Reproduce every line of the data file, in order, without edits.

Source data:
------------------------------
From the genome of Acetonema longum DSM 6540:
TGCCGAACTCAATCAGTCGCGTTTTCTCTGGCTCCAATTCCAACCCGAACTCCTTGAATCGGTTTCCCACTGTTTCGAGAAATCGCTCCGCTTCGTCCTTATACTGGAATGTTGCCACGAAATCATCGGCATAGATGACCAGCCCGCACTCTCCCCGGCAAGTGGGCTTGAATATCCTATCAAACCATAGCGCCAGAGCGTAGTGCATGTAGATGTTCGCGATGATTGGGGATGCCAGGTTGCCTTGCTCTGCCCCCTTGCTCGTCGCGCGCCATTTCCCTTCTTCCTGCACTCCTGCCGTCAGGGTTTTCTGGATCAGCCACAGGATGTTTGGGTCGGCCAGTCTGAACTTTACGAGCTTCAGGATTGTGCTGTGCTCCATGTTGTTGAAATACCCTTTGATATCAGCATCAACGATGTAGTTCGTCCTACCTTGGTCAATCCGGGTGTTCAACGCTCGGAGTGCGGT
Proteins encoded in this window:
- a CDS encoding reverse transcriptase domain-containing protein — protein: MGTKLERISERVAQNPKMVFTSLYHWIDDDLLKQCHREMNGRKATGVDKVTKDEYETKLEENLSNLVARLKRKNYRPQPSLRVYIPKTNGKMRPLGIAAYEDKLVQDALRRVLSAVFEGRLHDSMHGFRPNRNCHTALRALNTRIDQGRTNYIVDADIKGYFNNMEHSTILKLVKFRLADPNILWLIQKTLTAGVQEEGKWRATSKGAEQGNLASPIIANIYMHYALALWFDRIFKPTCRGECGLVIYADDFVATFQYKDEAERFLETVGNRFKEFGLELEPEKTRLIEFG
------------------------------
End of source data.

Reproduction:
From the genome of Acetonema longum DSM 6540:
TGCCGAACTCAATCAGTCGCGTTTTCTCTGGCTCCAATTCCAACCCGAACTCCTTGAATCGGTTTCCCACTGTTTCGAGAAATCGCTCCGCTTCGTCCTTATACTGGAATGTTGCCACGAAATCATCGGCATAGATGACCAGCCCGCACTCTCCCCGGCAAGTGGGCTTGAATATCCTATCAAACCATAGCGCCAGAGCGTAGTGCATGTAGATGTTCGCGATGATTGGGGATGCCAGGTTGCCTTGCTCTGCCCCCTTGCTCGTCGCGCGCCATTTCCCTTCTTCCTGCACTCCTGCCGTCAGGGTTTTCTGGATCAGCCACAGGATGTTTGGGTCGGCCAGTCTGAACTTTACGAGCTTCAGGATTGTGCTGTGCTCCATGTTGTTGAAATACCCTTTGATATCAGCATCAACGATGTAGTTCGTCCTACCTTGGTCAATCCGGGTGTTCAACGCTCGGAGTGCGGT
Proteins encoded in this window:
- a CDS encoding reverse transcriptase domain-containing protein — protein: MGTKLERISERVAQNPKMVFTSLYHWIDDDLLKQCHREMNGRKATGVDKVTKDEYETKLEENLSNLVARLKRKNYRPQPSLRVYIPKTNGKMRPLGIAAYEDKLVQDALRRVLSAVFEGRLHDSMHGFRPNRNCHTALRALNTRIDQGRTNYIVDADIKGYFNNMEHSTILKLVKFRLADPNILWLIQKTLTAGVQEEGKWRATSKGAEQGNLASPIIANIYMHYALALWFDRIFKPTCRGECGLVIYADDFVATFQYKDEAERFLETVGNRFKEFGLELEPEKTRLIEFG